seed dispersal for some species, and nectar-feeding bats are responsible for the pollination of many species of plants. In fact, more than 400 products used by humans come from bat-pollinated plants. These products include bananas, avocados, cashews, balsa wood and tequila.
Missouri bats help control nocturnal insects, some of which are agricultural pests or, in the case of mosquitoes, annoying to people. Many forms of cave life depend on the nutrients brought in by bats and contained in their guano.
Bats have been the subject of folklore and superstitions for thousands of years. Their habit of sleeping in caves and flying at night have helped to promote myths about bats. Those stories leave us with the impression that bats are nasty and filthy animals that possess the supernatural power of shifting shape from bat to man. Movies in which bats turn into blood-sucking vampires have increased people's fear of bats.
Such misinformation has resulted in needless and senseless persecution of bats. The beliefs that bats are blind or that they will fly into your hair are simply not true. Bats see quite well; they just don't see colors. They are also able to detect and avoid objects as fine as a single human hair.Bats are commonly feared because they can carry rabies. Although rabies is a serious disease, it occurs in only a small percentage of bats (less than 1/2 of 1 percent). Bats that contract the disease die quickly and rarely show the aggressiveness shown by rabid dogs and cats. As with any wild animal, if a bat allows you to approach it, the animal is probably sick and should be avoided.
Worldwide, many bat populations are declining at an alarming rate. Special methods of protection have been established to help protect these dwindling populations. Two Missouri cave bat species, the gray bat and the Indiana bat, are listed as federally endangered by the U.S. Fish and Wildlife Service and state endangered in Missouri.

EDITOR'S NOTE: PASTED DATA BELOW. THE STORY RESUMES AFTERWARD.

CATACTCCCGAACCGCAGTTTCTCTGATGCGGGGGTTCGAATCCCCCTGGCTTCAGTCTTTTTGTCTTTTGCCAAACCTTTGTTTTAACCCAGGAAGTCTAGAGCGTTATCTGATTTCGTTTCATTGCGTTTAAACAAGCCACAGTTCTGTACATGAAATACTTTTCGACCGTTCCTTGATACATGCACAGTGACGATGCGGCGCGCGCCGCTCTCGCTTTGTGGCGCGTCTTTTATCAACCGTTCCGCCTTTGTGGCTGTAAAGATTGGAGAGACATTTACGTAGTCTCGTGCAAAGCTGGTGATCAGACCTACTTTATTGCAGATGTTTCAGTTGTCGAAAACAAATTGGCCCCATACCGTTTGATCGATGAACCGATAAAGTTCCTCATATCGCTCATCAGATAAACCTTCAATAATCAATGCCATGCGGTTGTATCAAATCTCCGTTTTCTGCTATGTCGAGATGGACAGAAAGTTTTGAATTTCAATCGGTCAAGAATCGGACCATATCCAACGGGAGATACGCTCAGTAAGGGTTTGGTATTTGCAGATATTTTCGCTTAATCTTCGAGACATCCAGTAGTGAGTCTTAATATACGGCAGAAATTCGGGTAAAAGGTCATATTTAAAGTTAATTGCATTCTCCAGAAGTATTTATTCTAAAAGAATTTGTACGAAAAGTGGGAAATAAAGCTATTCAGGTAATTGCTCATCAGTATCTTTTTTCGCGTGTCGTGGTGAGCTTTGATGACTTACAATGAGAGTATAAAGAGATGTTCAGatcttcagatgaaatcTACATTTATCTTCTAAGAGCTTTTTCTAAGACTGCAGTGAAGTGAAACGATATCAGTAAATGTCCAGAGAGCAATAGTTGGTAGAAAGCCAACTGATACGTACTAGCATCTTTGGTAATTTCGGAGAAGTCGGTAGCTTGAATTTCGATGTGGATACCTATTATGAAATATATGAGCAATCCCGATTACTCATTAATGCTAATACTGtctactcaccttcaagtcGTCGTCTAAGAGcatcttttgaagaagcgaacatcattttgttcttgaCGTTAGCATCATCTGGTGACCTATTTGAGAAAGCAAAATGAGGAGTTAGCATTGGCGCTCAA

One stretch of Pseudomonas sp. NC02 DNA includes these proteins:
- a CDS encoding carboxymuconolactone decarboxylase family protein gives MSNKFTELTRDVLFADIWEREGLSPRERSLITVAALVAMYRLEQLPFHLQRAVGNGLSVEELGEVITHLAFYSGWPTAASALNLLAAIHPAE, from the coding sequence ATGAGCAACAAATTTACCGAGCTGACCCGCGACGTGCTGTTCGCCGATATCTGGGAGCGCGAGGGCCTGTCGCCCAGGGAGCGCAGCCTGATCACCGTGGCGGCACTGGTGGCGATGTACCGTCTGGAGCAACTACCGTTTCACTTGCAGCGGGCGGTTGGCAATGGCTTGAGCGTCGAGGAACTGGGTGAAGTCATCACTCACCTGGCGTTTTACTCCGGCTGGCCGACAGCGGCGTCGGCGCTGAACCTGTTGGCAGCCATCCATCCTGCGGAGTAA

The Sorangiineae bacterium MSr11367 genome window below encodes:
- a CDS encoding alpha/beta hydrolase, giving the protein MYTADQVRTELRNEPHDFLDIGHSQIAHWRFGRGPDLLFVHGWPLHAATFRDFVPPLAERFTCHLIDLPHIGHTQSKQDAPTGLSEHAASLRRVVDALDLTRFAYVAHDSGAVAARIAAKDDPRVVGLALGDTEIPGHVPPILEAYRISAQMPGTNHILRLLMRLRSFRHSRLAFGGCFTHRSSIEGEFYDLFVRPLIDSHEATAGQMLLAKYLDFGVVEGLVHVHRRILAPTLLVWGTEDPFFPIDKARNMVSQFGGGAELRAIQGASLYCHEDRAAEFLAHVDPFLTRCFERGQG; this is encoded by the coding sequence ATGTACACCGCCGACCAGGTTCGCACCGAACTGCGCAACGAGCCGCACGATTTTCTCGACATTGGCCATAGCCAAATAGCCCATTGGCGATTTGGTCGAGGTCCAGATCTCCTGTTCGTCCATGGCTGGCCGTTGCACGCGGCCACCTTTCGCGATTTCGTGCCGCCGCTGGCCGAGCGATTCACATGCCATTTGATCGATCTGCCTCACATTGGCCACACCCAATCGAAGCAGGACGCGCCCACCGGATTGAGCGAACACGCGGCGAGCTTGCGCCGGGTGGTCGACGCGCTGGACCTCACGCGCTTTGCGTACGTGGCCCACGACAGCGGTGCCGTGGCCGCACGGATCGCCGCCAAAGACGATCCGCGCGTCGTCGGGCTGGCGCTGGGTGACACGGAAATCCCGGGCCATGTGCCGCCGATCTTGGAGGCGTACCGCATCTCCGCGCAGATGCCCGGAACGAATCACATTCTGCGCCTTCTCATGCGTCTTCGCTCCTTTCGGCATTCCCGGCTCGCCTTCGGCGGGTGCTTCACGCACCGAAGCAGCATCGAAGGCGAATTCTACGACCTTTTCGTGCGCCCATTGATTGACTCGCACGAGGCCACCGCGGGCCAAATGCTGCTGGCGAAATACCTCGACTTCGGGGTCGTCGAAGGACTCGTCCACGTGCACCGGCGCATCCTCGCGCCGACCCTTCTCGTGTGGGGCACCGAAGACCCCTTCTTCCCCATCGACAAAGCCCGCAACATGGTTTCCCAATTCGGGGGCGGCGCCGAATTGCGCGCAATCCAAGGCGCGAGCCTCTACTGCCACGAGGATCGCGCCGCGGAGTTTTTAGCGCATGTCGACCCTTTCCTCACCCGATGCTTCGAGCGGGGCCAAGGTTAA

Ozark big-eared bats (Corynorhinus townsendii ozarkensis), which used to live in caves in southwestern Missouri, have not been observed in Missouri since 1971. This species, also state and federally listed as endangered, lives only in a few caves in northwestern Arkansas and northeastern Oklahoma. The Ozark big-eared bat was listed as endangered because of its small population, reduced distribution and vulnerability to human disturbance. Habitat loss and disturbance at maternity caves and hibernation sites are likely causes of its decline.
Conservationists are taking protective management measures to assist in the protection of these species. These include gating or fencing important bat caves and placing warning or interpretive signs at other caves to minimize human disturbance.
To avoid disturbing bats unnecessarily, the Conservation Department allows just two biologists to census hibernating gray and Indiana bats, and then only on a two-year cycle.
Every winter biologist Rick Clawson (top) takes precise temperature readings of the air near the bats and the bedrock to which they attach. They count small clusters individually, and measure larger ones, multiplying them by a known bat-density factor--about 170 per square foot for grays, and 400-500 for Indianas. Only 44 hibernacula are known for these bats in Missouri, but others may remain undiscovered.
In summer, gray bats occupy about 64 maternity caves, where larger rooms and warm conditions are suitable for bearing young. Entering a maternity colony is harmful to the bats, so Conservation Department researchers (from left) Clawson, Norman Murray & Brian Loges visit some of the sites in the fall, after the bats have left, to measure the area of fresh guano (center), which is distinguished by a darker color, presence of fungi and other characteristics.
Recently, Conservation Department bat biologist Bill Elliott placed electronic temperature dataloggers in bat caves to record the temperature variation at bat roosts.